Asus Xonar D2X Sound Card review

Soundcards and Speakers 105 Page 7 of 9 Published by


Page 7 -- Music and DVD

Music and DVD

I used Foobar2K .9.5.3 with the kernel streaming plugin.  Ive re-encoded (not transcoded) the listening borage into FLAC, since thats what EAC seems to like using now.  I also used several 24/96 and 24/48 WAV files, either recorded off an LP or a live recording.  Several sound cards were tested with the D2X, include Creative's X-Audio, Auzentech X-Fi Prelude, and an Intel onboard job.  Ill tell you now, it took only a few seconds of the first song to reach a conclusion.

The D2X is our new reference.

I suppose stranger things have happened.

Like Roy Orbison in clingfilm.

Oddly enough, it sometimes happens with sound gear that you really would like to take a break, go to the bathroom, get lunch, or whatever, but you find yourself pressing play on the next song.  And then the next song.  And then you realize youre late for a job, havent had lunch, and your bladder is about to explode.  The D2X has such captivating sound quality that it can hold you paralyzed for hours listening.  Extreme clarity can sometimes make you weary, an overload of the ears, but the D2X doesnt.  You can just tune out the detail and just listen, which is fantastic.

And the first song was, Twilight Zone, Rush, 2112 (MFSL, 781kbps FLAC) MFSL remastered this, the top end is a little softer and less grainy than the regular pressed edition.  Vocals, incredible stability of the effect on the voice.  Not a single out-of-place instrument in the mix.  At 2:00 the second whisper voice in the left channel is supremely intelligible, which is not easy to do, because its a whisper Digging further into the collection of Rush (which is dangerous, because it could take months to clamber back out again), we hear much the same extreme dry clarity, especially with the cymbals and stuff.  Hemispheres, Trees, La Villa Strangiato, especially La Villa, a tour de rigor of musical brilliance, Neal Pearts changing timbre of the cymbals was most effected by the extreme clarity, where there was little else but the sound of the cymbal.  Very little sweetness, but very clear and very clean.  Auzen's X-Prelude was better for this subtle detail, by the fact that there was more of 'it', but somehow lacked the refinement of the D2X.

Proving almost limitless variety in music is Domenico Scarlattis Sonata in E major, K. 162 (out of 550 or so), arranged for two guitars by Sergio and Odair Assad, off their Baroque Album, the sound of two guitars should be a challenge for the D2X.  I had to grab an unwitting (but very cute) passerby to have a listen to prove a point.  The extreme clean and crisp sound of the D2X actually gives the sense of artificial sound.  There was literraly no distortion in the sound of the guitars to guide your ears, no overtones to sweeten the sound a bit.  I believe this sound is called dry like a dry martini, dry but nonetheless is very intoxicating.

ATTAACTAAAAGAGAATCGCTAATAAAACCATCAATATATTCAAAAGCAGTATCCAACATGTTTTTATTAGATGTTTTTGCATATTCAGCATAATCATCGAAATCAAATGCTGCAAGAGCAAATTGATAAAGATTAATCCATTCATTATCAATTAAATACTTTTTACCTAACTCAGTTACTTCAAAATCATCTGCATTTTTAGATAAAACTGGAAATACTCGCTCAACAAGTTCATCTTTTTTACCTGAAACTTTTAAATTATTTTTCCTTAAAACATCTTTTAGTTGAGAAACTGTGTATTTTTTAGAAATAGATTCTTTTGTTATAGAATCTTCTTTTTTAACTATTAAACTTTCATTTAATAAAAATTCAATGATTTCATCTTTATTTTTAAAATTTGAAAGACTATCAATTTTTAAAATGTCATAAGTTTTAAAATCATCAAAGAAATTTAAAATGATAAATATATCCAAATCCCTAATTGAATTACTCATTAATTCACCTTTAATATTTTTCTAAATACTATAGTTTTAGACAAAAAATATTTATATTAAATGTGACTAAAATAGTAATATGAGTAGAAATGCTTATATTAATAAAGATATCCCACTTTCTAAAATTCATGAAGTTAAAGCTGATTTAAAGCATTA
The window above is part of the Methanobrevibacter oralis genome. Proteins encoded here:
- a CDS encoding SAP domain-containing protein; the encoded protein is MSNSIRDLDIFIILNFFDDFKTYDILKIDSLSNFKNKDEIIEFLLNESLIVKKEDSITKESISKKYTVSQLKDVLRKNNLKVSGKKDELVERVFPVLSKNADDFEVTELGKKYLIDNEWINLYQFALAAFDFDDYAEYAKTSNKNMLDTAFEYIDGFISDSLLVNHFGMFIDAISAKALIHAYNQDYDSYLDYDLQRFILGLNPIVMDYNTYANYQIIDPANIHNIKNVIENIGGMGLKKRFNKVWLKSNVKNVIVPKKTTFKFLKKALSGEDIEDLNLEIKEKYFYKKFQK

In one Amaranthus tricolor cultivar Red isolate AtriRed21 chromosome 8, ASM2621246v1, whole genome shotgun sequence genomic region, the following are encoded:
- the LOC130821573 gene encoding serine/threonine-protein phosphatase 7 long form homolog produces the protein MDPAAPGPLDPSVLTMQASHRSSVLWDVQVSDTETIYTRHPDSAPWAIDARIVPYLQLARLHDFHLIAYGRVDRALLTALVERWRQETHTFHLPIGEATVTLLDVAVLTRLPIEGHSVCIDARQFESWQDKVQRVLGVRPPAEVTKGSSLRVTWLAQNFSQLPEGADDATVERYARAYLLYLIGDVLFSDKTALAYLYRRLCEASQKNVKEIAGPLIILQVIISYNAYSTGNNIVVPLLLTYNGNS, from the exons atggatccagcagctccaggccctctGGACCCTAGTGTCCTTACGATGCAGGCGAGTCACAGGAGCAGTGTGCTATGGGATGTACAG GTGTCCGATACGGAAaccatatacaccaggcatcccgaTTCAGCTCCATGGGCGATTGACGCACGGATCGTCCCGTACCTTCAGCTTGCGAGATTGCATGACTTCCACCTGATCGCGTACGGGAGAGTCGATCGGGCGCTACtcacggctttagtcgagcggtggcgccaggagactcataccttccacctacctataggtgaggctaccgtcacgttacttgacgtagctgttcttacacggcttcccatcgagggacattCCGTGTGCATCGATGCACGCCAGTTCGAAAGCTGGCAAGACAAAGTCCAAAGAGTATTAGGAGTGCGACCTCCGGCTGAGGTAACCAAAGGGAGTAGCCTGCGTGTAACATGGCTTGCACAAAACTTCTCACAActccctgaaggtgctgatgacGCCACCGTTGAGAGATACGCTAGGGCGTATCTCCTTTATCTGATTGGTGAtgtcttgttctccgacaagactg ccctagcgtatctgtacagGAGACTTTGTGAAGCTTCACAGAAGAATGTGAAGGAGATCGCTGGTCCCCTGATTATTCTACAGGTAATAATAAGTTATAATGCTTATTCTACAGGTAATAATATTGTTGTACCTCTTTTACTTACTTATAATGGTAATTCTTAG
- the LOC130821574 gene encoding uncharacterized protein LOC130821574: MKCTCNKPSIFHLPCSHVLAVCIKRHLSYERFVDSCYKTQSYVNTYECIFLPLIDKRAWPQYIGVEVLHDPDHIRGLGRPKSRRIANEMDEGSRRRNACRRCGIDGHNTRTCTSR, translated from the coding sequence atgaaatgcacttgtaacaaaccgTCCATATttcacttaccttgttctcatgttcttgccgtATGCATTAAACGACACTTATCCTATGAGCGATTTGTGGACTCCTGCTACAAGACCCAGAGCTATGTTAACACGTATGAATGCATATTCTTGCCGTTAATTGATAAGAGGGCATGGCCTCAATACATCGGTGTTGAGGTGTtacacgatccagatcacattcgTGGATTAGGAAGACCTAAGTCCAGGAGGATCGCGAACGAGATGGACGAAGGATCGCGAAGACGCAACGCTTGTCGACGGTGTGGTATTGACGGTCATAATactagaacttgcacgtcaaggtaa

Stevie Wonders Pastime Paradise off Songs in the Key of Life, Vol. 1, the two amazing things that stand out is the stereo separation, which is quite possibly the best Ive ever heard.  It is extreme.  The second is the detail, an ascending line which Ive not heard before, or only glimpsed, was there, right channel.  It becomes part of the bass line later in the song.  And then you keep listening into Summer Soft dammit I gotta take a leak!

Comparing the D2X to a few other sound cards I had at time of testing, we go back to Pink Floyd Time (681kbps FLAC), off DSotM, 5:46, the backup singers really are a separate part of the texture, and you can hear their vibrato at the end of the phrase.  Ive heard it a million times by now, but never to this fine a detail, and it made my eyes swell up and the hair on the back of the neck stand on end.  It was spooky.  In both the X-Audio and X-Prelude, the backing vocals are not as well defined in space or between themselves.  Not nearly as spooky.  The X-Audio does indeed hold its own though, especially considering the price, its a very good sound for the price.  I wouldnt trade in the D2X for one, but if I was on a budget, I would actually consider it.  Now Auzen's X-Prelude delivers a very good sound show, but doens't seem to be as refined as the D2X.  The cymbals are actually present with the X-Prelude, where they are not so with the D2X. 

Finally, a little Jimi Hendrix, Little Miss Lover, Purple Haze, They simply sparkle in the D2X.  Hendrix really does say, excuse me while I kiss the sky! with the D2X.  The most magical is without a doubt, Little Wing, where each and every bell strike is strikingly clear.  You can actually hear one of the bells shake as it rings.  The other detail is that Jimi's guitar sound has a lot of overtones itself which are bell-like themselves.  Being able to hear the overtones of the guitar and the bells as seperate things is unreal.

The D2X is not kind to bad recordings, or low bit rates.  In fact it is extremely revealing of every detail.  The next best thing, I believe, is being in the recording studio or at the live performance.  The good side to the D2X is that while it is ruthlessly detailed, it seems somewhat warm and easy to listen to; I never felt the need to have the volume any higher than 19 or 20.

So there you have it.  From the first few seconds of Twilight Zone I was a goner for the D2X.  The worst of it was that I could not stop myslelf from playing song after song with the D2X.  Yeah, this thing is the twilight zone of sound cards.

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